I miss my chats with my friend Joe Skulan. We used to talk a lot more about all manner of things twenty five years ago, before we both started families and moved away from Madison. One day back then, Joe asked me to help him prepare the fossil skeleton of a prehistoric saber-toothed cat that he wanted to mount and display at the University of Wisconsin Geology Museum. I had exactly zero paleontological knowledge or experience, but I agreed to give it a try because I liked hanging around Joe, who was and is endlessly interesting, and because I had enjoyed the introductory geology class I took in college. Joe was a patient and forgiving teacher, and it didn’t take me long to fall in love with the painstaking but exciting hands-on work and the dusty, specimen-filled museum.

The following spring, in 1988, I noticed on my walks to the museum that the grass never turned green. That summer Yellowstone National Park burned up, the Amazon rain forest was ablaze, and a little-known NASA scientist by the name of James Hansen told a Senate panel that the greenhouse effect was “changing our climate now.” The decade had already seen the four hottest years on record. I stayed on as a museum volunteer for a couple of years and got to help dig up, prepare and display the fossilized remains of several other fascinating creatures. I also got to hang out with lots of other bearded and braided folk who enjoyed drinking beer and telling stories almost as much as finding and working on old bones. I remember a conversation or two about global warming, but, like Congress, none of us did much of anything about it.

These days Joe and I don’t often see one another, but we do swap an occasional email or Facebook message. Now, as back in the ’80s, our exchanges can be a bit lopsided. That’s not because Joe is not a good listener – he is – but because he’s a polymath and generous with his knowledge. I ask lots of questions, Joe answers at length. He has degrees in biology, geology, paleontology and geochemistry and a better-than-working understanding of several other fields, including literature, art and religion. Joe also happens to be one of the most humble and hilarious guys I know. I’ve learned a lot from him, little of it having to do with paleontology.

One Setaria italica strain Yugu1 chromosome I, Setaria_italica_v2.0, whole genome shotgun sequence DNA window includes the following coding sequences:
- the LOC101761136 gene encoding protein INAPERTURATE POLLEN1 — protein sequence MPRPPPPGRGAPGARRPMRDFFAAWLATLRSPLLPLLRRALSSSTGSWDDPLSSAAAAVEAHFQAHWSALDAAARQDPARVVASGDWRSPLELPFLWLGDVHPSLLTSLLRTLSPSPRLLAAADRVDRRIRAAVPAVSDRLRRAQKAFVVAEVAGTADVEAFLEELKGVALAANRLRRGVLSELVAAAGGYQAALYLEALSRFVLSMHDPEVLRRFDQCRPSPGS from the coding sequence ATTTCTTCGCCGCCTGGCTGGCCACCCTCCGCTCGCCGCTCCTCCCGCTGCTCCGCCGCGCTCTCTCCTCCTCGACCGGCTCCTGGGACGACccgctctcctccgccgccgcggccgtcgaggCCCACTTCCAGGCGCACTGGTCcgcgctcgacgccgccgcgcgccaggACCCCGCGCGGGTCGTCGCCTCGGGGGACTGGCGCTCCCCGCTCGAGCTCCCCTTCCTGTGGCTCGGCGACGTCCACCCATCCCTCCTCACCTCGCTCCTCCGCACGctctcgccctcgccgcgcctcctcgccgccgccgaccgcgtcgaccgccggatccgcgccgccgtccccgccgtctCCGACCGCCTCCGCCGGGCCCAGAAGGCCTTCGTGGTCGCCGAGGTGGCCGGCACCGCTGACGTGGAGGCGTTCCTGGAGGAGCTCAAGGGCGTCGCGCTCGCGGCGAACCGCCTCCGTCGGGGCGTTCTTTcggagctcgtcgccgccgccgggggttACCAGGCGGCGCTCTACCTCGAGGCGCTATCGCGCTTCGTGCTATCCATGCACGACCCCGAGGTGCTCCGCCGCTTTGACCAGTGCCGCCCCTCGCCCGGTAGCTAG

When I decided to write about the “coolest” or most climate-friendly ways to deal with one’s mortal remains (I’ll try to avoid the term “dispose of”), I decided to contact Joe, who is back at the UW again – this time as a curator and researcher – to see if he could recommend an expert or two who could answer some technical questions for me. I knew Joe would be able to shine some light on the subject himself. What I did not know was that he would be able to answer almost all of my questions.

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The hope cycle

“He that lives upon hope will die fasting.”

-Ben Franklin


I was not raised Roman Catholic or brought up in a faith tradition of any sort. Nevertheless, one Lenten season about a decade ago I gave up something significant – for good.

What I gave up was hope, but that is not the only irony in this tale, because I hold a Catholic Archbishop responsible for the fact. It was Oscar Romero’s words, printed in the program of a Protestant church I happened to attend one Sunday all those years ago, that lodged themselves in my head and heart:

“…if you need to feel hope you are courting despair, and if you court despair you’ll stop working. So try to wean yourself from this need to have hope. Try to have faith instead, to do what you can, and stop worrying about whether or not you’re effective. Worry about what is possible for you to do, which is always greater than you imagine.”